Wednesday, September 3, 2008

Continuity and Tradition, Part II

It’s my contention that the first super adventure was a slim, 28-page module called Dwellers of the Forbidden City, published by TSR, Inc., in 1981. “Proto-super adventure” might be a more accurate term. It was really just a setting that was ripe for exploration, combined with a single quest that barely scratched the surface of its possibilities.

The adventure as published called for the characters to track down goods recently stolen from merchant caravans. To do that, they had to find the Forbidden City, and a way into it, and track down a wizard who had made his home among the ruins. A straightforward quest—but what made it exceptional was the number of possible ways to accomplish that single goal. This adventure pioneered the idea of nonlinear exploration. No dungeon corridors channeled the characters’ movements. There were at least four ways to get down into the crater where the Forbidden City lay, each one detailed as a mini-site within the larger setting. The characters could choose their approach and go whatever way they wanted to in the ruined city.

Within the city itself were three factions of monsters. The yuan-ti made their first appearance in this adventure, and they were accompanied by froglike bullywugs and
humanoids of highly questionable heritage called mongrelmen. Long-armed, arboreal humanoids called tasloi rode giant wasps through the jungle trees. Fighting the bullywugs or the tasloi didn’t bring the characters any closer to finding the lost caravan goods, but there they were anyway.

An all-too-brief section at the end of the adventure took a tentative next step, suggesting other quests that might bring the characters into the Forbidden City. With more detail, more fleshed-out quests, and another hundred pages or so, Dwellers of the Forbidden City would have been a spectacular super adventure—four years before the landmark release of The Temple of Elemental Evil, which more properly deserves that description.
So opines James Wyatt in the 4e Dungeon Masters Guide; I'm not sure whether to laugh or cry. Dwellers of the Forbidden City is a module with which I am very familiar, as it's one of my all-time favorites. As I noted elsewhere, I consider it a near-perfect example of late old school adventure design, which emphasizes locales over plots and being suggestive rather than being exhaustive.

Mr. Wyatt makes it clear that, while he remembers the broad outlines of the module, he never really understood the reasons behind its contents and presentation. I've bolded a number of sentences that I think nicely illustrate the heady mix of historical rootlessness and self-serving nonsense contained in the above quote, a mix that, in my opinion, is emblematic of the design principles on which the new edition is founded.

Let's look at just one of those bolded statements, because I think it's the key one: "This adventure pioneered the idea of nonlinear exploration." Really? Dwellers of the Forbidden City was written in 1981, which is seven years after the release of OD&D and four years after the release of AD&D. If you take a look at almost any listing of published D&D modules, you'll see quite a few were released between 1974 and 1981, including such classics as Keep on the Borderlands and the entirety of the Giants/Drow series (and this isn't even including the many more modules produced by Judges Guild during the same period). Given this, what does Mr. Wyatt mean? The next sentences explains it quite clearly: "No dungeon corridors channeled the characters’ movements." That's a funny thing to say in my opinion. Far from channeling movement, dungeon corridors actually provide options. Do we go this way or that way? It's absurd to attribute linearity to dungeons, because a well-designed dungeon allows the players many options and alternatives, none more obviously better than the others. Anyone who's read reminscences of the adventures beneath Castle Greyhawk or Blackmoor Castle would know this.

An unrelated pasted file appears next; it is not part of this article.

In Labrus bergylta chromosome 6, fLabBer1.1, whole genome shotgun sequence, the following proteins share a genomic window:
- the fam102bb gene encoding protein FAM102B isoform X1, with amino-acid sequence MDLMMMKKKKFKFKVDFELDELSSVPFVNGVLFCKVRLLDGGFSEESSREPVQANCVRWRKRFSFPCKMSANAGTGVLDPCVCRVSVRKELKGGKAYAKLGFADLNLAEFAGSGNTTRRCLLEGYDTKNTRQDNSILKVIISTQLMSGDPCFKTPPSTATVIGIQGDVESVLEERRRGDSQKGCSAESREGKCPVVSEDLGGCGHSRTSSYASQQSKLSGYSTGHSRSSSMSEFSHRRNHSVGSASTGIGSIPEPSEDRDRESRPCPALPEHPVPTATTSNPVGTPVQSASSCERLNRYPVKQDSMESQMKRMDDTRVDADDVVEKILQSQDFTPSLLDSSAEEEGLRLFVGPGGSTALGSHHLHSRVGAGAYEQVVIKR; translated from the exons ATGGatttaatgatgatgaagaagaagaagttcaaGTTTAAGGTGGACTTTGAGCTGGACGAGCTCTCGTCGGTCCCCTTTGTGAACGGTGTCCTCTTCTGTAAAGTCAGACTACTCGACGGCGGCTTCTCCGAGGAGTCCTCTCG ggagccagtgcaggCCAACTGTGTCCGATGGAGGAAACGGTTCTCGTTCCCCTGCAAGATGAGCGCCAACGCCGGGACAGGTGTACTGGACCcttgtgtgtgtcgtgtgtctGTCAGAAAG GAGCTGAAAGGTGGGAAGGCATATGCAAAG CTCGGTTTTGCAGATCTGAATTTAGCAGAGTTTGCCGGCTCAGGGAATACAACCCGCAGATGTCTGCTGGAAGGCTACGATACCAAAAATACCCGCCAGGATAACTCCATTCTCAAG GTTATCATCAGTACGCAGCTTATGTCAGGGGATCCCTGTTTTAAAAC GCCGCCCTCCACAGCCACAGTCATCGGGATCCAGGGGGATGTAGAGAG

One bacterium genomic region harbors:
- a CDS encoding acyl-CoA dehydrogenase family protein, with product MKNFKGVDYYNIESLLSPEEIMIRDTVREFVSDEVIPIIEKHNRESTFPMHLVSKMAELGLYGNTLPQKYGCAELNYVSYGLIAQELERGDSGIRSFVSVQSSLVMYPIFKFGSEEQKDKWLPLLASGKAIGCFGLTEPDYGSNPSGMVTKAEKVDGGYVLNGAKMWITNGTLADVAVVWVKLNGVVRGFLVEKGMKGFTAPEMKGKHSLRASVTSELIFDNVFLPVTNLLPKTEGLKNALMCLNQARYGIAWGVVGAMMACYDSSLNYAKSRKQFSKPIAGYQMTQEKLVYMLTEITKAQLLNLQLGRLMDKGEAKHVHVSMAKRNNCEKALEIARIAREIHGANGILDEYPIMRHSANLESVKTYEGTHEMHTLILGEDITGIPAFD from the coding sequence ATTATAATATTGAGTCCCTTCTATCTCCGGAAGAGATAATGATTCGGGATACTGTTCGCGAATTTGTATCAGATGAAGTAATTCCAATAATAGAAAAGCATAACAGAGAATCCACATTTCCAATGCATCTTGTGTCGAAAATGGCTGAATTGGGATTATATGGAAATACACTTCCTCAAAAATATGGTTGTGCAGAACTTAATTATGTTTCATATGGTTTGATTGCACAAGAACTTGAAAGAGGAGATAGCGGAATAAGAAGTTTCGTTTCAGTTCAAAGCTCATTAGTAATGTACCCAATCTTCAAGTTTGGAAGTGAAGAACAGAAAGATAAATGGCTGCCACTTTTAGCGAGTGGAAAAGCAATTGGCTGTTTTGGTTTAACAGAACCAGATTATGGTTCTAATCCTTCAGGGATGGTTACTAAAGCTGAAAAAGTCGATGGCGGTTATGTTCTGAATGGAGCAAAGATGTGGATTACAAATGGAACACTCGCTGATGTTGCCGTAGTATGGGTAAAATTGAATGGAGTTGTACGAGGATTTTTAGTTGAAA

So what is going on here? Mr. Wyatt elaborates on his thought further still in the conclusion of the second paragraph: "There were at least four ways to get down into the crater where the Forbidden City lay, each one detailed as a mini-site within the larger setting. The characters could choose their approach and go whatever way they wanted to in the ruined city." Add to this the statement later, "With more detail, more fleshed-out quests, and another hundred pages or so, Dwellers of the Forbidden City would have been a spectacular super adventure ..." And there we have it. It's not that there weren't "nonlinear" adventures before Module I1; there clearly were, as I've discussed at length previously. Rather, it's that those modules didn't flesh out the possibilities, instead leaving them to the individual referee to create in response to player choice. Because Dwellers of the Forbidden City fleshed out four likely possibilities in detail, it qualifies as having "pioneered the idea of nonlinear exploration" while modules like Descent into the Depths of the Earth or Vault of the Drow don't qualify, because they leave most of the possibilities as just that -- possibilities that a referee can choose or not choose to actualize depending on his players' actions.

I realize this may seem like a nitpick and perhaps it is. If so, my apologies. However, I'm increasingly convinced, as I read more and more of 4e at length, that there is nothing -- and I mean nothing -- left of the old school here. This is a game whose history is a blank page, despite the ritual invocation of the past every chapter or so. I don't begrudge anyone who enjoys this game or appreciates it virtues; I myself can see how finely tuned its design is. But I hope I can forgiven for saying that it bares as much relationship to the game I call Dungeons & Dragons as this guy has to this guy. More power to you if you like the former rather than the latter, but please don't attempt to claim they share any significant genetic material.

10 comments:

  1. This is the point where your comments about looking deeper at old school than formal matters and trade dress start to ring true. Obvious and blatant namedropping of D&D's past aside, the text of the 4e rulebooks indicates that the designers either failed to understand old school D&D, did not care about what they found there, or understood and cared, but did not incorporate this understanding/care into the final product.